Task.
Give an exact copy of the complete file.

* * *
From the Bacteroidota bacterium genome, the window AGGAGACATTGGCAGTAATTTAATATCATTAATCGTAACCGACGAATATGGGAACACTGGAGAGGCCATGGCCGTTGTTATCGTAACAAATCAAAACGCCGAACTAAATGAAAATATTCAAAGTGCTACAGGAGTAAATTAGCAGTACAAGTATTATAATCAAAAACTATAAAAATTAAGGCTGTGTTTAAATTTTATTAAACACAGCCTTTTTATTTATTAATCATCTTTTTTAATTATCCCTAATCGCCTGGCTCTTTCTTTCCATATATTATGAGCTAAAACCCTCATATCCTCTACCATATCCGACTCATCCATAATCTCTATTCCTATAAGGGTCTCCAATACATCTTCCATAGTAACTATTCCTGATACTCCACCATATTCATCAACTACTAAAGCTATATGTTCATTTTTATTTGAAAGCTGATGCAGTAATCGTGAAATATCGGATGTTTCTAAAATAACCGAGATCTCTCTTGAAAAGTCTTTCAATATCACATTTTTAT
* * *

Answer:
From the Bacteroidota bacterium genome, the window AGGAGACATTGGCAGTAATTTAATATCATTAATCGTAACCGACGAATATGGGAACACTGGAGAGGCCATGGCCGTTGTTATCGTAACAAATCAAAACGCCGAACTAAATGAAAATATTCAAAGTGCTACAGGAGTAAATTAGCAGTACAAGTATTATAATCAAAAACTATAAAAATTAAGGCTGTGTTTAAATTTTATTAAACACAGCCTTTTTATTTATTAATCATCTTTTTTAATTATCCCTAATCGCCTGGCTCTTTCTTTCCATATATTATGAGCTAAAACCCTCATATCCTCTACCATATCCGACTCATCCATAATCTCTATTCCTATAAGGGTCTCCAATACATCTTCCATAGTAACTATTCCTGATACTCCACCATATTCATCAACTACTAAAGCTATATGTTCATTTTTATTTGAAAGCTGATGCAGTAATCGTGAAATATCGGATGTTTCTAAAATAACCGAGATCTCTCTTGAAAAGTCTTTCAATATCACATTTTTAT